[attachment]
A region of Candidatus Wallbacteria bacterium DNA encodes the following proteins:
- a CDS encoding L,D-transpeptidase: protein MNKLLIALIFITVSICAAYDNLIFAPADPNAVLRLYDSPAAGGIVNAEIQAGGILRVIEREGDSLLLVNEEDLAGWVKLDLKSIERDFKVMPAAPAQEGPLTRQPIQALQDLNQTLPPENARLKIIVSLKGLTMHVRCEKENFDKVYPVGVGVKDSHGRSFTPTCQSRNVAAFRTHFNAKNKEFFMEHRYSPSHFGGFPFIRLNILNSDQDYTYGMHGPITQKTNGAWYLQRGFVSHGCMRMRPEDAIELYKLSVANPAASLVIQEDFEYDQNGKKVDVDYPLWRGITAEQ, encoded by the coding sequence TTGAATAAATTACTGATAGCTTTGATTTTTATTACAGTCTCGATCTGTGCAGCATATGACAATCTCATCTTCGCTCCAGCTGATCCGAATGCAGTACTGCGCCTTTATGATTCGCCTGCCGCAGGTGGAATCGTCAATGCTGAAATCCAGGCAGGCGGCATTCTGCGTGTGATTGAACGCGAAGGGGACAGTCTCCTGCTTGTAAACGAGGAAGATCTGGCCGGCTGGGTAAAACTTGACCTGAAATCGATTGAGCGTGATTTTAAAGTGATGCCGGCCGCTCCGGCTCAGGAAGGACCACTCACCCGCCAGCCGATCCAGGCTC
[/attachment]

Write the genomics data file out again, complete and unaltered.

A region of Candidatus Wallbacteria bacterium DNA encodes the following proteins:
- a CDS encoding L,D-transpeptidase: protein MNKLLIALIFITVSICAAYDNLIFAPADPNAVLRLYDSPAAGGIVNAEIQAGGILRVIEREGDSLLLVNEEDLAGWVKLDLKSIERDFKVMPAAPAQEGPLTRQPIQALQDLNQTLPPENARLKIIVSLKGLTMHVRCEKENFDKVYPVGVGVKDSHGRSFTPTCQSRNVAAFRTHFNAKNKEFFMEHRYSPSHFGGFPFIRLNILNSDQDYTYGMHGPITQKTNGAWYLQRGFVSHGCMRMRPEDAIELYKLSVANPAASLVIQEDFEYDQNGKKVDVDYPLWRGITAEQ, encoded by the coding sequence TTGAATAAATTACTGATAGCTTTGATTTTTATTACAGTCTCGATCTGTGCAGCATATGACAATCTCATCTTCGCTCCAGCTGATCCGAATGCAGTACTGCGCCTTTATGATTCGCCTGCCGCAGGTGGAATCGTCAATGCTGAAATCCAGGCAGGCGGCATTCTGCGTGTGATTGAACGCGAAGGGGACAGTCTCCTGCTTGTAAACGAGGAAGATCTGGCCGGCTGGGTAAAACTTGACCTGAAATCGATTGAGCGTGATTTTAAAGTGATGCCGGCCGCTCCGGCTCAGGAAGGACCACTCACCCGCCAGCCGATCCAGGCTC